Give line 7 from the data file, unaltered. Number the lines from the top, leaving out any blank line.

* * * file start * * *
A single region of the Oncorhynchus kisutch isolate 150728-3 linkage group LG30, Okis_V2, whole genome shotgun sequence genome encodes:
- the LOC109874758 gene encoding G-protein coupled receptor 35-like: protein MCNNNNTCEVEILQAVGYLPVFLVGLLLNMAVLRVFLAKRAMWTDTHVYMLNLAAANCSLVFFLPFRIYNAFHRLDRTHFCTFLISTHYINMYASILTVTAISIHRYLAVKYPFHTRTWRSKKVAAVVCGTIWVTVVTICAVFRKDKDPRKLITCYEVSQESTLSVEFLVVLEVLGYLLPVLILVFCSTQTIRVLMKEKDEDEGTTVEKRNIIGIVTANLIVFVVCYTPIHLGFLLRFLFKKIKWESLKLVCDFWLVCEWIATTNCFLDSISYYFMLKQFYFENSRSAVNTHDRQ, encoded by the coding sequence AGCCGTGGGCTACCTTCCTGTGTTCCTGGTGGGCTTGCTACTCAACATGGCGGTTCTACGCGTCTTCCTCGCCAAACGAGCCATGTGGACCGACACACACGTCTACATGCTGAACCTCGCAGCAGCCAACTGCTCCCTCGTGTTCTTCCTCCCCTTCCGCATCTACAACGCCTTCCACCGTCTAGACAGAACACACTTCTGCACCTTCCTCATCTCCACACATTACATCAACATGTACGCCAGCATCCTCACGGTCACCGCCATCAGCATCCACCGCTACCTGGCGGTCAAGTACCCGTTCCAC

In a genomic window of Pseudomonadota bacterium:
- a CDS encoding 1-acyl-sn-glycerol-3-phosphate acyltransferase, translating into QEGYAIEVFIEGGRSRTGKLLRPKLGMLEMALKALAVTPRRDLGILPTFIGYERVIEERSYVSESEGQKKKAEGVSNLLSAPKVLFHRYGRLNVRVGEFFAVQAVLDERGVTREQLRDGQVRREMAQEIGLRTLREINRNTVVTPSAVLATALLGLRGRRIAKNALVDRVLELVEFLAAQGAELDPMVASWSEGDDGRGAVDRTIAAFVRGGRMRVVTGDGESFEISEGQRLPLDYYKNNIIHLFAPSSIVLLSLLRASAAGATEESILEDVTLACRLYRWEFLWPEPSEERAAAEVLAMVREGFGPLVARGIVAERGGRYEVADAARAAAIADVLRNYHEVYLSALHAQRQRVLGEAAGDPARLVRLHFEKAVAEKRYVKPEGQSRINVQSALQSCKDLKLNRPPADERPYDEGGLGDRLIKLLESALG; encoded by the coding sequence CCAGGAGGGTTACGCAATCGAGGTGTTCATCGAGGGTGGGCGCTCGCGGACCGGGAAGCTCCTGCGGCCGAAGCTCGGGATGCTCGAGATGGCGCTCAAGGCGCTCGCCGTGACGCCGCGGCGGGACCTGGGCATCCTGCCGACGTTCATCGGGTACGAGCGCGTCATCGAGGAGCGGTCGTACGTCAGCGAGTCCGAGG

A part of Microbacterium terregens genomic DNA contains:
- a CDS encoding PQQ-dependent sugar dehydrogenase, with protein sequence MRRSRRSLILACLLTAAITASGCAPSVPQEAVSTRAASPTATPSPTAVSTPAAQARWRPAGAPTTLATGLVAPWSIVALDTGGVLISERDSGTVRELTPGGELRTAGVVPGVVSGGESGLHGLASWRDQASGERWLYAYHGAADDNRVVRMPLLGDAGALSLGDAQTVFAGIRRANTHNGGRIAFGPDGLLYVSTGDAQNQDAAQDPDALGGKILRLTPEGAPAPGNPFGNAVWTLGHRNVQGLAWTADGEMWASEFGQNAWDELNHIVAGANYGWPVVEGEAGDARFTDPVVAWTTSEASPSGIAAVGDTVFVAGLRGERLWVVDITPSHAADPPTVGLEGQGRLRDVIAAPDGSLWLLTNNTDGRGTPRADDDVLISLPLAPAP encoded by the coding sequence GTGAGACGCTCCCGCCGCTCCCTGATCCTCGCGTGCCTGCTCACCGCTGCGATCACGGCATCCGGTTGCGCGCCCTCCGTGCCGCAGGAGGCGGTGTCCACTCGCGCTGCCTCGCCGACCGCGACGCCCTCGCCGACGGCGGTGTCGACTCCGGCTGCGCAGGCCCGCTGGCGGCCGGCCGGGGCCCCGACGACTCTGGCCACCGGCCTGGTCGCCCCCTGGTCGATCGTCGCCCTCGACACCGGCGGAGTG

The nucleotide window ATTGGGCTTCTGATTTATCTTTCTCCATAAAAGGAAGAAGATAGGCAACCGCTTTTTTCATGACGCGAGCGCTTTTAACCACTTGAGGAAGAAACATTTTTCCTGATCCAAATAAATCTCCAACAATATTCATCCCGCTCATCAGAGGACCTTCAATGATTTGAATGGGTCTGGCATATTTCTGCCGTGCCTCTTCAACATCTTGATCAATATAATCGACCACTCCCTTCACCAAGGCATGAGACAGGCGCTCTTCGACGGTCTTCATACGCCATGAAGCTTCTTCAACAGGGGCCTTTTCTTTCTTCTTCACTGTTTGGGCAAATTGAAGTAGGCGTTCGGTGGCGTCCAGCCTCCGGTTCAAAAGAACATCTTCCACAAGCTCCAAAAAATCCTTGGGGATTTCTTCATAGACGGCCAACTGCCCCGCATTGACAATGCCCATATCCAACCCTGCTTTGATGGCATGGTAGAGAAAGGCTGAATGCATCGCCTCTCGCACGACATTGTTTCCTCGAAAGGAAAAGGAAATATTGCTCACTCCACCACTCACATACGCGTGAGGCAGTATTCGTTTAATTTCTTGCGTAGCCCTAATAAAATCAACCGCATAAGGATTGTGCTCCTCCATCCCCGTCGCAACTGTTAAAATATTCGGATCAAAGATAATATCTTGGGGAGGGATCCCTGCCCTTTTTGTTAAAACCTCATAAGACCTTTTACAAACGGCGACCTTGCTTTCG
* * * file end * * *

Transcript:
The nucleotide window ATTGGGCTTCTGATTTATCTTTCTCCATAAAAGGAAGAAGATAGGCAACCGCTTTTTTCATGACGCGAGCGCTTTTAACCACTTGAGGAAGAAACATTTTTCCTGATCCAAATAAATCTCCAACAATATTCATCCCGCTCATCAGAGGACCTTCAATGATTTGAATGGGTCTGGCATATTTCTGCCGTGCCTCTTCAACATCTTGATCAATATAATCGACCACTCCCTTCACCAAGGCATGAGACAGGCGCTCTTCGACGGTCTTCATACGCCATGAAGCTTCTTCAACAGGGGCCTTTTCTTTCTTCTTCACTGTTTGGGCAAATTGAAGTAGGCGTTCGGTGGCGTCCAGCCTCCGGTTCAAAAGAACATCTTCCACAAGCTCCAAAAAATCCTTGGGGATTTCTTCATAGACGGCCAACTGCCCCGCATTGACAATGCCCATATCCAACCCTGCTTTGATGGCATGGTAGAGAAAGGCTGAATGCATCGCCTCTCGCACGACATTGTTTCCTCGAAAGGAAAAGGAAATATTGCTCACTCCACCACTCACATACGCGTGAGGCAGTATTCGTTTAATTTCTTGCGTAGCCCTAATAAAATCAACCGCATAAGGATTGTGCTCCTCCATCCCCGTCGCAACTGTTAAAATATTCGGATCAAAGATAATATCTTGGGGAGGGATCCCTGCCCTTTTTGTTAAAACCTCATAAGACCTTTTACAAACGGCGACCTTGCTTTCG